The art of listening

listening

“The greatest compliment that was ever paid me was when one asked me what I thought and attended to my answer.” Thoreau.

In my work as a facilitator, coach and mentor and in my personal life as friend and family member, I believe that the greatest gift I can give to another is to listen. What do I mean by listening? I mean to be present, hold the space, make eye contact and just listen. I’m the first to admit I occasionally (ok not just occasionally) get caught up with the constant buzz and distraction of notifications, beeps, message tones and pings, but when I’m connecting with another person I do my best to be just there, full stop.

First of all I’d like to say what listening is NOT:

  • Something you do while waiting for your turn to speak, to sound clever, to respond, to add value to the conversation.
  • Making shopping lists in your head, wondering what the football score is, or thinking about what to make for dinner while the other person opens their heart and mind.
  • Something you do while scrolling through Facebook, reading or responding to a text. It can wait, it will all still be there, I promise.
  • A burden, a waste of time or an inconvenience.

people-dont-listen-chuck-palahniuk

So what IS listening?;

  • A privilege, a sacred space where another human being is sharing thoughts, feelings and experiences.
  • Opening your ears, heart and mind to be present to another.
  • Keeping your mouth closed for a while, we have two ears and only one mouth for a reason.
  • Being open to learn something.
  • Allowing silences, which is something we are not comfortable with. Just for a change, don’t rush to fill them, allow them to be and wait for the other person to fill them. Silences are where the gold often comes from.
  • An opportunity for growth, for yourself and others.
  • An opportunity to deepen and enrich relationships.
  • Sometimes listening can be enough to save a life.

In my work as a facilitator and coach I teach the importance of listening and it’s one of the most common “take home” messages and ‘aha moments’  that people come away with. During Mental Health First Aid training I like to share a video from Kevin Briggs who is a retired police officer who previously patrolled the Golden Gate Bridge. Kevin shares with great heart and passion the difference that just being there and listening can make, and yes it can make enough of a difference to save a life. If you haven’t seen his incredibly moving and powerful talk, I highly recommend taking the time to watch it here.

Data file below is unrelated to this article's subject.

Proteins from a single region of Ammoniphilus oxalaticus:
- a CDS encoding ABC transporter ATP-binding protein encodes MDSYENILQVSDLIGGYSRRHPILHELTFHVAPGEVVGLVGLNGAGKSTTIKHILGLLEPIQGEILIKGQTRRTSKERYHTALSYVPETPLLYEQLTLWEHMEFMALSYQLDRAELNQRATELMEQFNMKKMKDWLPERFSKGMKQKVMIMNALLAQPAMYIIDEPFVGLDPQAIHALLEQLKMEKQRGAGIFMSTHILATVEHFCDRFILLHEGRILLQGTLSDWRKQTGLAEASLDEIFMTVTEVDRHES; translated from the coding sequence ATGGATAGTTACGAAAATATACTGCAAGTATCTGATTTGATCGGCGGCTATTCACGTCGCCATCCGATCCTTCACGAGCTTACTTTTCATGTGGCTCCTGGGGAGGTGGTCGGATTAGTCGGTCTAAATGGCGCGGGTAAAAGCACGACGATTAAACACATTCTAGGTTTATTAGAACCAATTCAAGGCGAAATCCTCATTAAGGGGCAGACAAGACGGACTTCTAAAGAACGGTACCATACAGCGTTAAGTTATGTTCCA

active-listening

We also need to remember that listening is just one part of the whole package of effective communication, which I will write more on later. Communication is my thang and I could write and talk about it all day. One of the greatest compliments is to be told I’m a good listener, and one of my biggest ginormous huge peeves is to not feel heard.

For now, how about the next time somebody calls you (you can tell if somebody is still scrolling when you are on the phone, the idea of multi tasking is a myth, please don’t do it!) or sits down to have a chat, whether it’s about the awesome restaurant they went to, their marriage, kids or other important and meaningful topics:

  • Put your device on silent and turn it upside down.
  • Look them in the eyes.
  • Set aside any judgements.
  • Show empathy.
  • Open your ears and truly listen to what is being said.
  • Allow for those uncomfortable yet delicious and golden silences.
  • Listen, listen, listen.

The difference it can make is amazing and I can guarantee you will both feel better and more fulfilled for the experience and who knows, it might just become a habit!

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GBC-ThanksforListening-May-8-2014

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